-The prevalence rate of HIV among adult women can be as high as 7.8 per cent to 11 per cent. The conflict has disrupted women’s access to prenatal consultation, including screening for HIV to prevent mother-to-child transmission. UNICEF and partners have provided HIV counselling to 18,698 pregnant women, and have provided antiretroviral (ARV) treatment to almost 900 pregnant women. 602 children born from mothers living with HIV have also benefited from ARV treatment.
Water, Sanitation & Hygiene (WASH)
-Before the crisis, only a little of over half of the population had access to drinking water and only one third of the population had access to an improved family latrine.
-UNICEF has provided crucial support and critical water treatment materials to the national water supply authority to install water pump, rehabilitate and extend existing water networks.
-As of 3 June, 224,979 affected people have access to safe drinking water, 214,814 people received WASH items, like jerry cans, soap, and have knowledge of hand washing practices.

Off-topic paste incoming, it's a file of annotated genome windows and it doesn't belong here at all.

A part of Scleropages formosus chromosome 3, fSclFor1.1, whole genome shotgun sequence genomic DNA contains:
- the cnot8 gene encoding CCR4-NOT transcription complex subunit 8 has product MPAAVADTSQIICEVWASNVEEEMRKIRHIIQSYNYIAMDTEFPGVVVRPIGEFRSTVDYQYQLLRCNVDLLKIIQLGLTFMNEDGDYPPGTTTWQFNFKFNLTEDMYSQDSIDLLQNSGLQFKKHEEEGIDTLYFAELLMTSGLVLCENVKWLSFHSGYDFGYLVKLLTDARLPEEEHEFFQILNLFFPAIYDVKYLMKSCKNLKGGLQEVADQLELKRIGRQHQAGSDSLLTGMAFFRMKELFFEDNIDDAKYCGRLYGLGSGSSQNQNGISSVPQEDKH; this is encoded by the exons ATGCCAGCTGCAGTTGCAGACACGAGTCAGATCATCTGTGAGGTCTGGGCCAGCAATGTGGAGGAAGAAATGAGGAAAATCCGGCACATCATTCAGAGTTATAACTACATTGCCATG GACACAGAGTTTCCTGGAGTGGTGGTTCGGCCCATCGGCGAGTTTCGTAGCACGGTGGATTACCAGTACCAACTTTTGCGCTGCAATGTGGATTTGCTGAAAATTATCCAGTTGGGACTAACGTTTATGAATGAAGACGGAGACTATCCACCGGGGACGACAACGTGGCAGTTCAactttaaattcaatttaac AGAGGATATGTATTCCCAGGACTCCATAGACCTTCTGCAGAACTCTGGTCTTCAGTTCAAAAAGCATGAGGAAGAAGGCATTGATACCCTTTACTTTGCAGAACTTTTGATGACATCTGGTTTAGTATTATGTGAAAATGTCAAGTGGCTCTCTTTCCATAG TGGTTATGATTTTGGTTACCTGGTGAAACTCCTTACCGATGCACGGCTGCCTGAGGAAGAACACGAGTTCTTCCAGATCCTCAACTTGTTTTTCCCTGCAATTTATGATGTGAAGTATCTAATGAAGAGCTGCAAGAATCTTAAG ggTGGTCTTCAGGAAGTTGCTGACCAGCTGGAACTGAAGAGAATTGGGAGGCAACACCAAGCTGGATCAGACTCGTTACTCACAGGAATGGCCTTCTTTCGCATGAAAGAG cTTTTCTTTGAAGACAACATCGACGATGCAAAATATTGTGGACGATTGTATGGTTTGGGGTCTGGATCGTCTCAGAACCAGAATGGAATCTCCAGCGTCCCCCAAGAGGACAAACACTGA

-161,582 people have access to basic sanitation services.
-UNICEF has undertaken a number of cholera prevention and response activities, such as setting up a cholera treatment centre site, prepositioning emergency stock (including cholera kits, chlorine, Aquatabs, soap and jerry cans); and training 30 health partners and 94 teachers working in temporary learning centres.
-UNICEF and partners released 1,150 children, including 247 girls from armed groups. UNICEF also supports the Family, Social Affairs and National Solidarity in defining norms for family-based care, and trained 40 host families to provide interim care to the most vulnerable children, including those separated from armed groups and local militias.